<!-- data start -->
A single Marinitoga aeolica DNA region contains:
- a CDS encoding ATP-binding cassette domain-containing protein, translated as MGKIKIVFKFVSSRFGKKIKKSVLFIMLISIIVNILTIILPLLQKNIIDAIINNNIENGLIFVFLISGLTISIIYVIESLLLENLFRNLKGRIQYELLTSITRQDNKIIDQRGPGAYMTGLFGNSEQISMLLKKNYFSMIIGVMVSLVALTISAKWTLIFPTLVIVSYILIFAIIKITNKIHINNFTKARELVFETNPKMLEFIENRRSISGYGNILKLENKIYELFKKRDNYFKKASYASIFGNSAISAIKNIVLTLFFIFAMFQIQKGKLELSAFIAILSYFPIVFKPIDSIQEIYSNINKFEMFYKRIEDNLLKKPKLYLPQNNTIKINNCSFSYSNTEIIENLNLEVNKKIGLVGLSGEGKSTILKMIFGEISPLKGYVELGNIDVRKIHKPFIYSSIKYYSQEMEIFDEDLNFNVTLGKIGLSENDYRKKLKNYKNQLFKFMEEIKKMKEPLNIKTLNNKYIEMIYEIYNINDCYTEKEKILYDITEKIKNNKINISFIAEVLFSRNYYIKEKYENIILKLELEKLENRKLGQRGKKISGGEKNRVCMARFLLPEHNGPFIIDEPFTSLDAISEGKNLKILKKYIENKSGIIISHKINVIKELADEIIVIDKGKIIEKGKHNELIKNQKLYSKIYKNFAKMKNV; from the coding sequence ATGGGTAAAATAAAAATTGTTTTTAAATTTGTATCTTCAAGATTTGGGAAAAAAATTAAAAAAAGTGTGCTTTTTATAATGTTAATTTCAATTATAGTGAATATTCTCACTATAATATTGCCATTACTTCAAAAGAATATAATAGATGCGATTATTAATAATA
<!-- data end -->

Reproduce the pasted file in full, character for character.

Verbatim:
A single Marinitoga aeolica DNA region contains:
- a CDS encoding ATP-binding cassette domain-containing protein, translated as MGKIKIVFKFVSSRFGKKIKKSVLFIMLISIIVNILTIILPLLQKNIIDAIINNNIENGLIFVFLISGLTISIIYVIESLLLENLFRNLKGRIQYELLTSITRQDNKIIDQRGPGAYMTGLFGNSEQISMLLKKNYFSMIIGVMVSLVALTISAKWTLIFPTLVIVSYILIFAIIKITNKIHINNFTKARELVFETNPKMLEFIENRRSISGYGNILKLENKIYELFKKRDNYFKKASYASIFGNSAISAIKNIVLTLFFIFAMFQIQKGKLELSAFIAILSYFPIVFKPIDSIQEIYSNINKFEMFYKRIEDNLLKKPKLYLPQNNTIKINNCSFSYSNTEIIENLNLEVNKKIGLVGLSGEGKSTILKMIFGEISPLKGYVELGNIDVRKIHKPFIYSSIKYYSQEMEIFDEDLNFNVTLGKIGLSENDYRKKLKNYKNQLFKFMEEIKKMKEPLNIKTLNNKYIEMIYEIYNINDCYTEKEKILYDITEKIKNNKINISFIAEVLFSRNYYIKEKYENIILKLELEKLENRKLGQRGKKISGGEKNRVCMARFLLPEHNGPFIIDEPFTSLDAISEGKNLKILKKYIENKSGIIISHKINVIKELADEIIVIDKGKIIEKGKHNELIKNQKLYSKIYKNFAKMKNV; from the coding sequence ATGGGTAAAATAAAAATTGTTTTTAAATTTGTATCTTCAAGATTTGGGAAAAAAATTAAAAAAAGTGTGCTTTTTATAATGTTAATTTCAATTATAGTGAATATTCTCACTATAATATTGCCATTACTTCAAAAGAATATAATAGATGCGATTATTAATAATA